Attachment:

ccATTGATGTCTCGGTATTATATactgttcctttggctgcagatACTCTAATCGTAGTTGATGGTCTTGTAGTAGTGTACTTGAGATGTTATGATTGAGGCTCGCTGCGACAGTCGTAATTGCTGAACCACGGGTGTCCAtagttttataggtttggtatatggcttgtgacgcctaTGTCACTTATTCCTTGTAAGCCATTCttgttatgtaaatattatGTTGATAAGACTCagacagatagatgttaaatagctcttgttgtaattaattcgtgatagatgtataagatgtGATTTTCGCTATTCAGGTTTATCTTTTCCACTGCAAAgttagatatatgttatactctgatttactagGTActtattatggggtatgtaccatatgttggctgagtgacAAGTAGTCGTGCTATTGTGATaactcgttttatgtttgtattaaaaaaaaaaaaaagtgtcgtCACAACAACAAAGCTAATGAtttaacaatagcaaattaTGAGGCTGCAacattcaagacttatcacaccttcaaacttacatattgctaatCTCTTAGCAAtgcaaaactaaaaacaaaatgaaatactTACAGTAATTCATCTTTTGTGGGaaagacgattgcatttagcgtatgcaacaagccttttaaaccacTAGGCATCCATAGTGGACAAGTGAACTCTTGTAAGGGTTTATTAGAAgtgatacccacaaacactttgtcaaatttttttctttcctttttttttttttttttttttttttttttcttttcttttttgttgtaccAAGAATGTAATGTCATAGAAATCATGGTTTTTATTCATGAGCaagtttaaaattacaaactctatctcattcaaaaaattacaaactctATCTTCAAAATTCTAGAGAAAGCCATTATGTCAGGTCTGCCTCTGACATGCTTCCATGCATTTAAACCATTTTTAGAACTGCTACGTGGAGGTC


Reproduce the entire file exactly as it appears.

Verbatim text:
ccATTGATGTCTCGGTATTATATactgttcctttggctgcagatACTCTAATCGTAGTTGATGGTCTTGTAGTAGTGTACTTGAGATGTTATGATTGAGGCTCGCTGCGACAGTCGTAATTGCTGAACCACGGGTGTCCAtagttttataggtttggtatatggcttgtgacgcctaTGTCACTTATTCCTTGTAAGCCATTCttgttatgtaaatattatGTTGATAAGACTCagacagatagatgttaaatagctcttgttgtaattaattcgtgatagatgtataagatgtGATTTTCGCTATTCAGGTTTATCTTTTCCACTGCAAAgttagatatatgttatactctgatttactagGTActtattatggggtatgtaccatatgttggctgagtgacAAGTAGTCGTGCTATTGTGATaactcgttttatgtttgtattaaaaaaaaaaaaaagtgtcgtCACAACAACAAAGCTAATGAtttaacaatagcaaattaTGAGGCTGCAacattcaagacttatcacaccttcaaacttacatattgctaatCTCTTAGCAAtgcaaaactaaaaacaaaatgaaatactTACAGTAATTCATCTTTTGTGGGaaagacgattgcatttagcgtatgcaacaagccttttaaaccacTAGGCATCCATAGTGGACAAGTGAACTCTTGTAAGGGTTTATTAGAAgtgatacccacaaacactttgtcaaatttttttctttcctttttttttttttttttttttttttttttcttttcttttttgttgtaccAAGAATGTAATGTCATAGAAATCATGGTTTTTATTCATGAGCaagtttaaaattacaaactctatctcattcaaaaaattacaaactctATCTTCAAAATTCTAGAGAAAGCCATTATGTCAGGTCTGCCTCTGACATGCTTCCATGCATTTAAACCATTTTTAGAACTGCTACGTGGAGGTC